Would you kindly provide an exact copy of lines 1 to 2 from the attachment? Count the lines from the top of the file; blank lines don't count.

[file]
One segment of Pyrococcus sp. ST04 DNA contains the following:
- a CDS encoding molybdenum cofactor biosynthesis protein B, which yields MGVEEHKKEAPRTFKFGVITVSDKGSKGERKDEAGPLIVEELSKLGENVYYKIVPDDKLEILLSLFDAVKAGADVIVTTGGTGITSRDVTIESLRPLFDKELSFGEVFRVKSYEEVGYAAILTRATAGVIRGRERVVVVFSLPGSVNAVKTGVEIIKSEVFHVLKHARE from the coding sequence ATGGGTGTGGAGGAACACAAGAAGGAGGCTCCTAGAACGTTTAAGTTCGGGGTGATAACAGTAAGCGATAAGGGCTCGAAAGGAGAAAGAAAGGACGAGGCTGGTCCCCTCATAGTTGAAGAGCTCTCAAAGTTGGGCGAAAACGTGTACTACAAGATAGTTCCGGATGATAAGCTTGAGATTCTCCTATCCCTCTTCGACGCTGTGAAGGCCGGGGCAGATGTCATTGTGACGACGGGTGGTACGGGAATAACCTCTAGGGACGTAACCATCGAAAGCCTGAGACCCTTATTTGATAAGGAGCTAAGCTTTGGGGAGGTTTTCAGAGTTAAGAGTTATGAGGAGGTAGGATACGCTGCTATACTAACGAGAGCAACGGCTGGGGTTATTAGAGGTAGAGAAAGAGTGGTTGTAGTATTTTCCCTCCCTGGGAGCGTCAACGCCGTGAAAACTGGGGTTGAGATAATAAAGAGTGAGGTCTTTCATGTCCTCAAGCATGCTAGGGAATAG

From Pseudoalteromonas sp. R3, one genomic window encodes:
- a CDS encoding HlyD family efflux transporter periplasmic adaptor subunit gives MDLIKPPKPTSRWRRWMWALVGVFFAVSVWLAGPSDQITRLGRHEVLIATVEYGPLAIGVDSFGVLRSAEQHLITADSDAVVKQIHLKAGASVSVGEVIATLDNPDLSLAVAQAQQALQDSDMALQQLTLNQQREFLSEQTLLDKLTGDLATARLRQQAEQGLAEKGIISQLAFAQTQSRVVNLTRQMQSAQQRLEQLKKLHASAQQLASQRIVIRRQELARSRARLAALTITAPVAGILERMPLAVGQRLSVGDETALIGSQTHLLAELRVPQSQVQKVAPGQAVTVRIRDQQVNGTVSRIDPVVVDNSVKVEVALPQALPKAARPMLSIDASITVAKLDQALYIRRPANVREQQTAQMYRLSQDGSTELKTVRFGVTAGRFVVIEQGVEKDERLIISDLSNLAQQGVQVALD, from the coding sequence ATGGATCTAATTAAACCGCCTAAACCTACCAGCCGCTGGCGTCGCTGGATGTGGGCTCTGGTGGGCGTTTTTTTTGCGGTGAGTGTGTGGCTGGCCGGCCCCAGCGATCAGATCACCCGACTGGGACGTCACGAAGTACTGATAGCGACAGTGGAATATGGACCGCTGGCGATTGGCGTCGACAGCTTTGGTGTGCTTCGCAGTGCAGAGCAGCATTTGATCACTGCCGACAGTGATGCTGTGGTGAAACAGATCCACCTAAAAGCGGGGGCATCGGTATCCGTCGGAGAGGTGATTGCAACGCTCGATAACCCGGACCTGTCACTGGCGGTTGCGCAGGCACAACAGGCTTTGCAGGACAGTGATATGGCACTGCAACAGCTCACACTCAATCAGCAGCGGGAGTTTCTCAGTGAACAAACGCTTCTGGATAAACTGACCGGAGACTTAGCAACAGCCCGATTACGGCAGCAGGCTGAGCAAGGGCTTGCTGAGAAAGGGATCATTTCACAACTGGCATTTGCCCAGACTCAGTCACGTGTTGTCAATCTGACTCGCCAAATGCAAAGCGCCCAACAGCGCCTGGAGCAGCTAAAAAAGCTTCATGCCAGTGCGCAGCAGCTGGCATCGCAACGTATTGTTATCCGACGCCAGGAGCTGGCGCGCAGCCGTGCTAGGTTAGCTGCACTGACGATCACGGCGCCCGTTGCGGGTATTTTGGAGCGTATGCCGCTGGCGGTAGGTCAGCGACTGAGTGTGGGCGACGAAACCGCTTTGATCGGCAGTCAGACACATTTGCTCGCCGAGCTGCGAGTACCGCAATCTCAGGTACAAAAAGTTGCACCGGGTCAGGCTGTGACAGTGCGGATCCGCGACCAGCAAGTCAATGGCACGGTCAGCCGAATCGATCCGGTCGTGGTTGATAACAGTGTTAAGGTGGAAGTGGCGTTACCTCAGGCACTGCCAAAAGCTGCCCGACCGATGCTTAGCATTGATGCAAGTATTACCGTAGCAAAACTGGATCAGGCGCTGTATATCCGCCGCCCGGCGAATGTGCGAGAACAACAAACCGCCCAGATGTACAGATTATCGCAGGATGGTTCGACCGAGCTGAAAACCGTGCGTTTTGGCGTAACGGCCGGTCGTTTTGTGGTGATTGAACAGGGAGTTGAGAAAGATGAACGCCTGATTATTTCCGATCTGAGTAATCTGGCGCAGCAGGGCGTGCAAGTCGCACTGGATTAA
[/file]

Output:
One segment of Pyrococcus sp. ST04 DNA contains the following:
- a CDS encoding molybdenum cofactor biosynthesis protein B, which yields MGVEEHKKEAPRTFKFGVITVSDKGSKGERKDEAGPLIVEELSKLGENVYYKIVPDDKLEILLSLFDAVKAGADVIVTTGGTGITSRDVTIESLRPLFDKELSFGEVFRVKSYEEVGYAAILTRATAGVIRGRERVVVVFSLPGSVNAVKTGVEIIKSEVFHVLKHARE from the coding sequence ATGGGTGTGGAGGAACACAAGAAGGAGGCTCCTAGAACGTTTAAGTTCGGGGTGATAACAGTAAGCGATAAGGGCTCGAAAGGAGAAAGAAAGGACGAGGCTGGTCCCCTCATAGTTGAAGAGCTCTCAAAGTTGGGCGAAAACGTGTACTACAAGATAGTTCCGGATGATAAGCTTGAGATTCTCCTATCCCTCTTCGACGCTGTGAAGGCCGGGGCAGATGTCATTGTGACGACGGGTGGTACGGGAATAACCTCTAGGGACGTAACCATCGAAAGCCTGAGACCCTTATTTGATAAGGAGCTAAGCTTTGGGGAGGTTTTCAGAGTTAAGAGTTATGAGGAGGTAGGATACGCTGCTATACTAACGAGAGCAACGGCTGGGGTTATTAGAGGTAGAGAAAGAGTGGTTGTAGTATTTTCCCTCCCTGGGAGCGTCAACGCCGTGAAAACTGGGGTTGAGATAATAAAGAGTGAGGTCTTTCATGTCCTCAAGCATGCTAGGGAATAG